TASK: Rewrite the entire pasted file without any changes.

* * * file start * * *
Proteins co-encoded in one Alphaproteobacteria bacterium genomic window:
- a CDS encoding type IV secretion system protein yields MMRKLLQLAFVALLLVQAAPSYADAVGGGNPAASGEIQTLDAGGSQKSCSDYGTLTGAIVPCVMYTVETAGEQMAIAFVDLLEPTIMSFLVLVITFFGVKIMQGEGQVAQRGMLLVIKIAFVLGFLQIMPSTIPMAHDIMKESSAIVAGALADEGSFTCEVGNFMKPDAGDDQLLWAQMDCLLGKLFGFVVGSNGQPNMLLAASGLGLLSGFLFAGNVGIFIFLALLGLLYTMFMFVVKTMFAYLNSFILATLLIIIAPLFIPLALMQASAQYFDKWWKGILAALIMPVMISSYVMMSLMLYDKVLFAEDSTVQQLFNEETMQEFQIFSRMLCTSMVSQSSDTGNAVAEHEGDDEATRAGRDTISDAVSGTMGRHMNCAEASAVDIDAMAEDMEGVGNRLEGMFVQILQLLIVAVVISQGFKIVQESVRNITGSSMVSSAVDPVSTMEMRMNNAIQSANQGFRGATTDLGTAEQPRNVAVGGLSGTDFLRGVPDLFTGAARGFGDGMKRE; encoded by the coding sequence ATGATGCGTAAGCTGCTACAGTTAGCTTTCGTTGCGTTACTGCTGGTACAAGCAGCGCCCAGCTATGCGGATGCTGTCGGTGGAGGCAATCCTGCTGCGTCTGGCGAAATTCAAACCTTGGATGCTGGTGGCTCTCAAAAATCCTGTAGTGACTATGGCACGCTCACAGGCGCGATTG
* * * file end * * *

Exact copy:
Proteins co-encoded in one Alphaproteobacteria bacterium genomic window:
- a CDS encoding type IV secretion system protein yields MMRKLLQLAFVALLLVQAAPSYADAVGGGNPAASGEIQTLDAGGSQKSCSDYGTLTGAIVPCVMYTVETAGEQMAIAFVDLLEPTIMSFLVLVITFFGVKIMQGEGQVAQRGMLLVIKIAFVLGFLQIMPSTIPMAHDIMKESSAIVAGALADEGSFTCEVGNFMKPDAGDDQLLWAQMDCLLGKLFGFVVGSNGQPNMLLAASGLGLLSGFLFAGNVGIFIFLALLGLLYTMFMFVVKTMFAYLNSFILATLLIIIAPLFIPLALMQASAQYFDKWWKGILAALIMPVMISSYVMMSLMLYDKVLFAEDSTVQQLFNEETMQEFQIFSRMLCTSMVSQSSDTGNAVAEHEGDDEATRAGRDTISDAVSGTMGRHMNCAEASAVDIDAMAEDMEGVGNRLEGMFVQILQLLIVAVVISQGFKIVQESVRNITGSSMVSSAVDPVSTMEMRMNNAIQSANQGFRGATTDLGTAEQPRNVAVGGLSGTDFLRGVPDLFTGAARGFGDGMKRE; encoded by the coding sequence ATGATGCGTAAGCTGCTACAGTTAGCTTTCGTTGCGTTACTGCTGGTACAAGCAGCGCCCAGCTATGCGGATGCTGTCGGTGGAGGCAATCCTGCTGCGTCTGGCGAAATTCAAACCTTGGATGCTGGTGGCTCTCAAAAATCCTGTAGTGACTATGGCACGCTCACAGGCGCGATTG